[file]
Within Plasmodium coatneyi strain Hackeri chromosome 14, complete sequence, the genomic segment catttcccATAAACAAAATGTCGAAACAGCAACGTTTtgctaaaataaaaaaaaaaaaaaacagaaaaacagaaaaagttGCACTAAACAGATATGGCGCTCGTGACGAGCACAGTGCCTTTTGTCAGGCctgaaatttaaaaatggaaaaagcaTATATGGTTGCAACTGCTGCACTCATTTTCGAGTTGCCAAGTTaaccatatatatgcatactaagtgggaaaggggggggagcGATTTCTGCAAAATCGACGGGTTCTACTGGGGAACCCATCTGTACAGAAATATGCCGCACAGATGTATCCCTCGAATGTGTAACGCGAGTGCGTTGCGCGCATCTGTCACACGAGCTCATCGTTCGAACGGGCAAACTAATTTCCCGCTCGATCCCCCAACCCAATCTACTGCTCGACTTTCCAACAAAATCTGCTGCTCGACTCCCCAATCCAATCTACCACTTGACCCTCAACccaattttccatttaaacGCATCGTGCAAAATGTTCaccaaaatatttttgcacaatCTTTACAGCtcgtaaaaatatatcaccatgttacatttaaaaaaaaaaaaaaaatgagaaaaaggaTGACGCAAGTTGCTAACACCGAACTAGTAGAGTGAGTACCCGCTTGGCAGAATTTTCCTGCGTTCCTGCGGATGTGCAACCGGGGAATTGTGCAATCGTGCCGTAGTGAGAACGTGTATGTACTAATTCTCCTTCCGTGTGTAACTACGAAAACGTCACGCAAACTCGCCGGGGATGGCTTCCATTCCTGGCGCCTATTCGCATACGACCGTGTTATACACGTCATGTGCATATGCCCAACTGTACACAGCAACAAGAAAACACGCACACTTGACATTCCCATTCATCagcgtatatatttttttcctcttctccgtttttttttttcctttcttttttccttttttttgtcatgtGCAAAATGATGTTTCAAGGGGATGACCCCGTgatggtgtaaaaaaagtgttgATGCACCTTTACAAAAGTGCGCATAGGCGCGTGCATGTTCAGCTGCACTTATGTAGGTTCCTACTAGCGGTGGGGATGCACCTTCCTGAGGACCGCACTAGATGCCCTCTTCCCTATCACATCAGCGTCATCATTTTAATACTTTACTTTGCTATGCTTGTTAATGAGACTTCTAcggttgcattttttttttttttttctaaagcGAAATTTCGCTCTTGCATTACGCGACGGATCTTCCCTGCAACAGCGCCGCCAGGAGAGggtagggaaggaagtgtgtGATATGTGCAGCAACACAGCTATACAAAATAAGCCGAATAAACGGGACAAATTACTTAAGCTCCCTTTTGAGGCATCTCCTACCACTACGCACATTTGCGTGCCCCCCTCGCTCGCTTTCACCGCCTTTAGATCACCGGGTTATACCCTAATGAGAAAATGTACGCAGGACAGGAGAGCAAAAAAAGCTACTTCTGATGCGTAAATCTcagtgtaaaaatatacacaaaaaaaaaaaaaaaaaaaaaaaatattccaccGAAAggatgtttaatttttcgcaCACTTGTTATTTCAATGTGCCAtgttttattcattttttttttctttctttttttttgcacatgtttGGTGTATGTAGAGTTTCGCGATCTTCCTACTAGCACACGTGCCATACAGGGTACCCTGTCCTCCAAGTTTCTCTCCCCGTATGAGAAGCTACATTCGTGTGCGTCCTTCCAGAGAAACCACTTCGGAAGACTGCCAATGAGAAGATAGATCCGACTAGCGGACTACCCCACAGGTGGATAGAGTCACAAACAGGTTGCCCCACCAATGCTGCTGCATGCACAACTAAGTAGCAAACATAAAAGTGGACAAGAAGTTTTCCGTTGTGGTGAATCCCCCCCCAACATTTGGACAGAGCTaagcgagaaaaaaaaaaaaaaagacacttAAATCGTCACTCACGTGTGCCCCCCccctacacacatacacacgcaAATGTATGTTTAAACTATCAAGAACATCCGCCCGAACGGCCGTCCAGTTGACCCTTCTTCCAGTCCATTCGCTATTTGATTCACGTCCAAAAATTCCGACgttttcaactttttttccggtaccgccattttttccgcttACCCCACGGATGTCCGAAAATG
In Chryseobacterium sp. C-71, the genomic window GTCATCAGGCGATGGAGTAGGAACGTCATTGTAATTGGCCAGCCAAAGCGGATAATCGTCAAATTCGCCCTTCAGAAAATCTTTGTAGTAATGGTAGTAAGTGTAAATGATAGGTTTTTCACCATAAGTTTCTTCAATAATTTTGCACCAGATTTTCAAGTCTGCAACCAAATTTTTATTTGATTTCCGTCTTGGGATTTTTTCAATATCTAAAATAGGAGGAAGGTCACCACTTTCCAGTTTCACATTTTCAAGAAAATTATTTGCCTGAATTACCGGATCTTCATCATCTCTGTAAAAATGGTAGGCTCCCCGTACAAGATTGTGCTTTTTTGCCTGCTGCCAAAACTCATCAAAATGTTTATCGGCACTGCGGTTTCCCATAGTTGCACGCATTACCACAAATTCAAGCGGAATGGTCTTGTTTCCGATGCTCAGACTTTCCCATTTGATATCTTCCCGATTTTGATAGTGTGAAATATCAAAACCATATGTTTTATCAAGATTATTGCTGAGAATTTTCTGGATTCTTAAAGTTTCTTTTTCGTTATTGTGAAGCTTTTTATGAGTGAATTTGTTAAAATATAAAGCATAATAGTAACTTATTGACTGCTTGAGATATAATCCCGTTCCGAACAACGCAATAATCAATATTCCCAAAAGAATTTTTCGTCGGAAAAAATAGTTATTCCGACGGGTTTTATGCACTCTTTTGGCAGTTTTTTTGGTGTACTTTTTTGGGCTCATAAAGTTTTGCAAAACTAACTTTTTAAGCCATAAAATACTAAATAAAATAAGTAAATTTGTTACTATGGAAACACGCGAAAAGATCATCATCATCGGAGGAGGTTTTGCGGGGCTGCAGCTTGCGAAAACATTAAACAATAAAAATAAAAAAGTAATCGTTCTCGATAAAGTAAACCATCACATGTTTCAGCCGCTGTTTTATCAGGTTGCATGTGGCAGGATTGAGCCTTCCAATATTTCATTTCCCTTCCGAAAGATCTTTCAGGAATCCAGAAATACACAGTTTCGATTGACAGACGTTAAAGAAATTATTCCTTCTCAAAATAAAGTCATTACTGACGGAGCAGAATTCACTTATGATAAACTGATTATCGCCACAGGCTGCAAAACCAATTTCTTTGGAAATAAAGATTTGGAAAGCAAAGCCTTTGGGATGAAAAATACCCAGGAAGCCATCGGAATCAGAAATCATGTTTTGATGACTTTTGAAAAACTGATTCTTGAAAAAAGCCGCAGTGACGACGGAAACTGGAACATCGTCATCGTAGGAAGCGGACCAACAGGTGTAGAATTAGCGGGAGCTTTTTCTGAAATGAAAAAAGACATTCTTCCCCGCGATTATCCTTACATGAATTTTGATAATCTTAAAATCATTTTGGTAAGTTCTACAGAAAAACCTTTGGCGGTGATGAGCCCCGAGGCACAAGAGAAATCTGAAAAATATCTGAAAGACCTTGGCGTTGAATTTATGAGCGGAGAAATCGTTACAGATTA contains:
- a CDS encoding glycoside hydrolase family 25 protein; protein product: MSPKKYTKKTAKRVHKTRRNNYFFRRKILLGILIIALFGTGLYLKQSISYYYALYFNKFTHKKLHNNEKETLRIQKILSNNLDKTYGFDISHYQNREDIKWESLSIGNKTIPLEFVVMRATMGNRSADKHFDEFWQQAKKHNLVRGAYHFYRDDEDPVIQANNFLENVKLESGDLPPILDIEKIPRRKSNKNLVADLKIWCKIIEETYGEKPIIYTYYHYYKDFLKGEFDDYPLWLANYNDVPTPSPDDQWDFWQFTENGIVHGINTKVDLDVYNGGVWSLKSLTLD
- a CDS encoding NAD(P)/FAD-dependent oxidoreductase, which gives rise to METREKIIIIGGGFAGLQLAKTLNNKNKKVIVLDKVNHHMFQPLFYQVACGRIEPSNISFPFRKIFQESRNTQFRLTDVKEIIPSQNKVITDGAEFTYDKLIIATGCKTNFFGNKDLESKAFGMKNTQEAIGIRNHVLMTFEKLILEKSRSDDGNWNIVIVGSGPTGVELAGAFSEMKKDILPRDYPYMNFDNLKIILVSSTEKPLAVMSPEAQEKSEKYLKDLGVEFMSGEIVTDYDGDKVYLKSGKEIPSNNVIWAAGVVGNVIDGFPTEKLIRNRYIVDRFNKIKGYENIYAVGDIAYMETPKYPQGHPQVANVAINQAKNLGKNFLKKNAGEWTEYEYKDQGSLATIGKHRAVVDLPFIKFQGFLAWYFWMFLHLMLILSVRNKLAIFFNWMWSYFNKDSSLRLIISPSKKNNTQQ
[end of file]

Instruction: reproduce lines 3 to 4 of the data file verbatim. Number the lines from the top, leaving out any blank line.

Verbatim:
- a CDS encoding glycoside hydrolase family 25 protein; protein product: MSPKKYTKKTAKRVHKTRRNNYFFRRKILLGILIIALFGTGLYLKQSISYYYALYFNKFTHKKLHNNEKETLRIQKILSNNLDKTYGFDISHYQNREDIKWESLSIGNKTIPLEFVVMRATMGNRSADKHFDEFWQQAKKHNLVRGAYHFYRDDEDPVIQANNFLENVKLESGDLPPILDIEKIPRRKSNKNLVADLKIWCKIIEETYGEKPIIYTYYHYYKDFLKGEFDDYPLWLANYNDVPTPSPDDQWDFWQFTENGIVHGINTKVDLDVYNGGVWSLKSLTLD
- a CDS encoding NAD(P)/FAD-dependent oxidoreductase, which gives rise to METREKIIIIGGGFAGLQLAKTLNNKNKKVIVLDKVNHHMFQPLFYQVACGRIEPSNISFPFRKIFQESRNTQFRLTDVKEIIPSQNKVITDGAEFTYDKLIIATGCKTNFFGNKDLESKAFGMKNTQEAIGIRNHVLMTFEKLILEKSRSDDGNWNIVIVGSGPTGVELAGAFSEMKKDILPRDYPYMNFDNLKIILVSSTEKPLAVMSPEAQEKSEKYLKDLGVEFMSGEIVTDYDGDKVYLKSGKEIPSNNVIWAAGVVGNVIDGFPTEKLIRNRYIVDRFNKIKGYENIYAVGDIAYMETPKYPQGHPQVANVAINQAKNLGKNFLKKNAGEWTEYEYKDQGSLATIGKHRAVVDLPFIKFQGFLAWYFWMFLHLMLILSVRNKLAIFFNWMWSYFNKDSSLRLIISPSKKNNTQQ